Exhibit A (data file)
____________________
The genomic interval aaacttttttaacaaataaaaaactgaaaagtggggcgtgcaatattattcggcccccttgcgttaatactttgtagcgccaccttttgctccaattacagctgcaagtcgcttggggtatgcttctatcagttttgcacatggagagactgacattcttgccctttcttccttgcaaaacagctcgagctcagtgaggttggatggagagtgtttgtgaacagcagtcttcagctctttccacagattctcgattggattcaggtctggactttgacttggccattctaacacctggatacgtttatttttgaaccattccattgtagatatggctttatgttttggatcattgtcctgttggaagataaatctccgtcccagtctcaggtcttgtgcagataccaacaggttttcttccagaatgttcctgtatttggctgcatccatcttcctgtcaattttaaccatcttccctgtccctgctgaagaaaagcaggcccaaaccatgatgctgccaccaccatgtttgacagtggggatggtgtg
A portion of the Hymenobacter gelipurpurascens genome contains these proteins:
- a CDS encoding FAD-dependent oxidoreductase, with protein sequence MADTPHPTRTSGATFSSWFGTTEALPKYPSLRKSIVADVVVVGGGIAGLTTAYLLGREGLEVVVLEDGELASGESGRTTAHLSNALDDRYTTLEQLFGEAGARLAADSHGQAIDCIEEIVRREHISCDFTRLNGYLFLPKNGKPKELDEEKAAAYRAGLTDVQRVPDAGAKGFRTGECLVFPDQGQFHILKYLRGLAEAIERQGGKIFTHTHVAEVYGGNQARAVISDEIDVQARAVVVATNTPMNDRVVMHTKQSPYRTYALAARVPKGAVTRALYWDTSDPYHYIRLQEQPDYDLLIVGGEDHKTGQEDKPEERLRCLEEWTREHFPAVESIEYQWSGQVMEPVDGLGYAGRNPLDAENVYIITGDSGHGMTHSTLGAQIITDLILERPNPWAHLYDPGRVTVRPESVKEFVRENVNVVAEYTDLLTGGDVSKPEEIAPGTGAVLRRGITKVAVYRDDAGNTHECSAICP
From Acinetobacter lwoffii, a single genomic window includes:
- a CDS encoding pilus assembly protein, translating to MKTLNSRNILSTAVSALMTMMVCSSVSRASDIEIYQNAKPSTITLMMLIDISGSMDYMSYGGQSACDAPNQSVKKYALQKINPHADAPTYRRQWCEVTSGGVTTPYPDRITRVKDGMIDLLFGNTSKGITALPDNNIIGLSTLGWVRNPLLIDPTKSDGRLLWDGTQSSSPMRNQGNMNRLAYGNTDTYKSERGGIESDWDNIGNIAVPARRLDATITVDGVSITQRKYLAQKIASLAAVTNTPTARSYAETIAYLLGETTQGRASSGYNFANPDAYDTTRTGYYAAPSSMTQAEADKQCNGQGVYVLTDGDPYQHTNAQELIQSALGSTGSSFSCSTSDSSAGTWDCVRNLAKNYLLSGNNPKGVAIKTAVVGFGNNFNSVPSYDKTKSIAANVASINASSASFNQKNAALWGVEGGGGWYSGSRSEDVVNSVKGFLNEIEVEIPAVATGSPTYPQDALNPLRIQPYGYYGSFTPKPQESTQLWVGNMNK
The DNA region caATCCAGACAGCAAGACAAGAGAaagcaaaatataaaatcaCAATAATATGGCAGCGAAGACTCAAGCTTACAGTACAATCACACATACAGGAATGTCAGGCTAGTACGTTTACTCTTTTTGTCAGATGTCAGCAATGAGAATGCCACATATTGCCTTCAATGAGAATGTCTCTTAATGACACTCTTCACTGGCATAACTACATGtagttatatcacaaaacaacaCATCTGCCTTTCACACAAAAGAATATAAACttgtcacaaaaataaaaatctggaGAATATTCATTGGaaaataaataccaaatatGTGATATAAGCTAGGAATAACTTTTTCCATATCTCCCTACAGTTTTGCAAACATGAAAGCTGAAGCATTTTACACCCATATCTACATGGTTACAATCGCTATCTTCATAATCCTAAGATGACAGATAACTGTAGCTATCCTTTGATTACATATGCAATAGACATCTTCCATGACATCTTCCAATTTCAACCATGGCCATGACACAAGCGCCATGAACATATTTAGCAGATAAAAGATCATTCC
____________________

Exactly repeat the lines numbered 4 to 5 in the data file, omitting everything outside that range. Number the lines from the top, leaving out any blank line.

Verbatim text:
From Acinetobacter lwoffii, a single genomic window includes:
- a CDS encoding pilus assembly protein, translating to MKTLNSRNILSTAVSALMTMMVCSSVSRASDIEIYQNAKPSTITLMMLIDISGSMDYMSYGGQSACDAPNQSVKKYALQKINPHADAPTYRRQWCEVTSGGVTTPYPDRITRVKDGMIDLLFGNTSKGITALPDNNIIGLSTLGWVRNPLLIDPTKSDGRLLWDGTQSSSPMRNQGNMNRLAYGNTDTYKSERGGIESDWDNIGNIAVPARRLDATITVDGVSITQRKYLAQKIASLAAVTNTPTARSYAETIAYLLGETTQGRASSGYNFANPDAYDTTRTGYYAAPSSMTQAEADKQCNGQGVYVLTDGDPYQHTNAQELIQSALGSTGSSFSCSTSDSSAGTWDCVRNLAKNYLLSGNNPKGVAIKTAVVGFGNNFNSVPSYDKTKSIAANVASINASSASFNQKNAALWGVEGGGGWYSGSRSEDVVNSVKGFLNEIEVEIPAVATGSPTYPQDALNPLRIQPYGYYGSFTPKPQESTQLWVGNMNK